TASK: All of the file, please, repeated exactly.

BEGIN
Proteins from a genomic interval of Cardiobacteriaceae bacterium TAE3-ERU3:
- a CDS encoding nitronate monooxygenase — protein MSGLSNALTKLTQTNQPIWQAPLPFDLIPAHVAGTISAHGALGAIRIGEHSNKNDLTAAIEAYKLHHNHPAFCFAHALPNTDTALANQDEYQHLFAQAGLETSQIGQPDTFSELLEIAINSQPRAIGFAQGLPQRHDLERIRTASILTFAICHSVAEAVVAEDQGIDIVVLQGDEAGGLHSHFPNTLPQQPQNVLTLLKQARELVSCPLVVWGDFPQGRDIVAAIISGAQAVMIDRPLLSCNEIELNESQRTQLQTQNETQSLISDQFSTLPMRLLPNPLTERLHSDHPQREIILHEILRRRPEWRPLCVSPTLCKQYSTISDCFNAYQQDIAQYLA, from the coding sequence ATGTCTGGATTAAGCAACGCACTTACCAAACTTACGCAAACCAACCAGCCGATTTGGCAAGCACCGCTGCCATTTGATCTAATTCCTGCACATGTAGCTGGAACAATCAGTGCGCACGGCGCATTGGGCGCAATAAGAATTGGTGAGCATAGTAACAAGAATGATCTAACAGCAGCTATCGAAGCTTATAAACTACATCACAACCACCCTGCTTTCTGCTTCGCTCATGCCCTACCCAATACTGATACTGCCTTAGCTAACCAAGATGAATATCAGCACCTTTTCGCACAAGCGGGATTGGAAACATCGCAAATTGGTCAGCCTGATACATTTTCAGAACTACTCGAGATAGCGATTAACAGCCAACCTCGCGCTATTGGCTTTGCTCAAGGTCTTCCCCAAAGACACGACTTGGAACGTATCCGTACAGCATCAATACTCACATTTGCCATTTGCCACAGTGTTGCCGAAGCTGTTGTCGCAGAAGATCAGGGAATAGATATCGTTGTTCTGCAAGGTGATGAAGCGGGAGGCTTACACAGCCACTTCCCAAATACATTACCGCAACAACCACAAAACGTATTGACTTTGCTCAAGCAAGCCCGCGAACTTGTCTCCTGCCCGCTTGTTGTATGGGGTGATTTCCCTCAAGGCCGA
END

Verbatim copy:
Proteins from a genomic interval of Cardiobacteriaceae bacterium TAE3-ERU3:
- a CDS encoding nitronate monooxygenase — protein MSGLSNALTKLTQTNQPIWQAPLPFDLIPAHVAGTISAHGALGAIRIGEHSNKNDLTAAIEAYKLHHNHPAFCFAHALPNTDTALANQDEYQHLFAQAGLETSQIGQPDTFSELLEIAINSQPRAIGFAQGLPQRHDLERIRTASILTFAICHSVAEAVVAEDQGIDIVVLQGDEAGGLHSHFPNTLPQQPQNVLTLLKQARELVSCPLVVWGDFPQGRDIVAAIISGAQAVMIDRPLLSCNEIELNESQRTQLQTQNETQSLISDQFSTLPMRLLPNPLTERLHSDHPQREIILHEILRRRPEWRPLCVSPTLCKQYSTISDCFNAYQQDIAQYLA, from the coding sequence ATGTCTGGATTAAGCAACGCACTTACCAAACTTACGCAAACCAACCAGCCGATTTGGCAAGCACCGCTGCCATTTGATCTAATTCCTGCACATGTAGCTGGAACAATCAGTGCGCACGGCGCATTGGGCGCAATAAGAATTGGTGAGCATAGTAACAAGAATGATCTAACAGCAGCTATCGAAGCTTATAAACTACATCACAACCACCCTGCTTTCTGCTTCGCTCATGCCCTACCCAATACTGATACTGCCTTAGCTAACCAAGATGAATATCAGCACCTTTTCGCACAAGCGGGATTGGAAACATCGCAAATTGGTCAGCCTGATACATTTTCAGAACTACTCGAGATAGCGATTAACAGCCAACCTCGCGCTATTGGCTTTGCTCAAGGTCTTCCCCAAAGACACGACTTGGAACGTATCCGTACAGCATCAATACTCACATTTGCCATTTGCCACAGTGTTGCCGAAGCTGTTGTCGCAGAAGATCAGGGAATAGATATCGTTGTTCTGCAAGGTGATGAAGCGGGAGGCTTACACAGCCACTTCCCAAATACATTACCGCAACAACCACAAAACGTATTGACTTTGCTCAAGCAAGCCCGCGAACTTGTCTCCTGCCCGCTTGTTGTATGGGGTGATTTCCCTCAAGGCCGA